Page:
Like symmetry, leading lines are versatile and can be both an aid to your subject or can comprise the subject on their own. Using leading lines as an aid to your subject is the simpler of the two. Using strong, linear elements can help to give direction to your subject if the subject is moving, or direct the eye to the most important part of a larger subject.
Critically, leading lines can be either actual or implied. An actual leading line, like the edge of a building or the dotted line down the middle of the road, can guide the viewer’s eye to your subject. An implied leading line, such as the line created between a subject’s eyes and something else in the frame they are looking at, can do much the same thing in a very different way.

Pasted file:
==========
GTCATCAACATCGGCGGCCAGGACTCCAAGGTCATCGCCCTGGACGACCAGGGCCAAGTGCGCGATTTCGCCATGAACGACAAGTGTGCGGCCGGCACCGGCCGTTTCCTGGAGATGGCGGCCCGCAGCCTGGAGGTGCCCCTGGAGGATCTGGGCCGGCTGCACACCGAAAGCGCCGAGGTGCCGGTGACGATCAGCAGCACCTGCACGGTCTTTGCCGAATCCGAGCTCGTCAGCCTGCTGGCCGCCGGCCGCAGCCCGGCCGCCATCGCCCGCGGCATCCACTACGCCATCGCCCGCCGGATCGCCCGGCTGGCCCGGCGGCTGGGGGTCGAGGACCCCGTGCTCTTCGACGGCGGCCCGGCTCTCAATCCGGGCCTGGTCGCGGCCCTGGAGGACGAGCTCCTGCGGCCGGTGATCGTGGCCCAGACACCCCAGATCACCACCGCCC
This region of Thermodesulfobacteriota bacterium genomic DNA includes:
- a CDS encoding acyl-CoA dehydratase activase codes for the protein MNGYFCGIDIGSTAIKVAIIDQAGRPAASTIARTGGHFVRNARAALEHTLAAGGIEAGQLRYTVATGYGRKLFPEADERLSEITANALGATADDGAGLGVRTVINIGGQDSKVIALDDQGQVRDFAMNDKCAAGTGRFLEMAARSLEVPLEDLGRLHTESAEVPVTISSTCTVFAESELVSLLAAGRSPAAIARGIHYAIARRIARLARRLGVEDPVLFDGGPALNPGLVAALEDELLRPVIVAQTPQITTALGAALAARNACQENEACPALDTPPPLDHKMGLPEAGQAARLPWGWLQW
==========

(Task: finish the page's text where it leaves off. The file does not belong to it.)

Frames Within Frames
We’ve talked about the different places we can position our subject within the frame. Subframing is taking this to the next level; positioning your subject in a frame that is within the larger frame of your image. These images can be a challenge to make, as they require something standing either between the photographer and the subject, or something in the background of the subject which implies a frame around the subject.
Though tricky to implement, when these compositions come together they can be wonderfully immersive. Just ask HCB.
Isolate Your Subject